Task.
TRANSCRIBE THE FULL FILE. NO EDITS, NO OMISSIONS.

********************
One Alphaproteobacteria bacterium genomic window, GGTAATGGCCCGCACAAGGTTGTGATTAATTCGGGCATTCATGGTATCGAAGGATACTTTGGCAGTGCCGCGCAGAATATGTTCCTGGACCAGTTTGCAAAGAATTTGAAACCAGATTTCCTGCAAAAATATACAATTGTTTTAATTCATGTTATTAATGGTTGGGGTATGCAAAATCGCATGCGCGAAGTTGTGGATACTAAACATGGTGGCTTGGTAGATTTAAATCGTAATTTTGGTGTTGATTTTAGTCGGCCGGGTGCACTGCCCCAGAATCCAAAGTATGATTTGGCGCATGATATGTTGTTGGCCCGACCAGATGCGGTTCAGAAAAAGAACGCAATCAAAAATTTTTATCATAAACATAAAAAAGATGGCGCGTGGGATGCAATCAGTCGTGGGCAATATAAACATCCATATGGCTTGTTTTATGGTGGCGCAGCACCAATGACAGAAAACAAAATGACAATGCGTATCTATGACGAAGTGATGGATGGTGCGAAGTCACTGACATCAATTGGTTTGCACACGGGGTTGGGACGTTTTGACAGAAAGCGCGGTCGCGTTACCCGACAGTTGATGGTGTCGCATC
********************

One Alphaproteobacteria bacterium genomic window, GGTAATGGCCCGCACAAGGTTGTGATTAATTCGGGCATTCATGGTATCGAAGGATACTTTGGCAGTGCCGCGCAGAATATGTTCCTGGACCAGTTTGCAAAGAATTTGAAACCAGATTTCCTGCAAAAATATACAATTGTTTTAATTCATGTTATTAATGGTTGGGGTATGCAAAATCGCATGCGCGAAGTTGTGGATACTAAACATGGTGGCTTGGTAGATTTAAATCGTAATTTTGGTGTTGATTTTAGTCGGCCGGGTGCACTGCCCCAGAATCCAAAGTATGATTTGGCGCATGATATGTTGTTGGCCCGACCAGATGCGGTTCAGAAAAAGAACGCAATCAAAAATTTTTATCATAAACATAAAAAAGATGGCGCGTGGGATGCAATCAGTCGTGGGCAATATAAACATCCATATGGCTTGTTTTATGGTGGCGCAGCACCAATGACAGAAAACAAAATGACAATGCGTATCTATGACGAAGTGATGGATGGTGCGAAGTCACTGACATCAATTGGTTTGCACACGGGGTTGGGACGTTTTGACAGAAAGCGCGGTCGCGTTACCCGACAGTTGATGGTGTCGCATC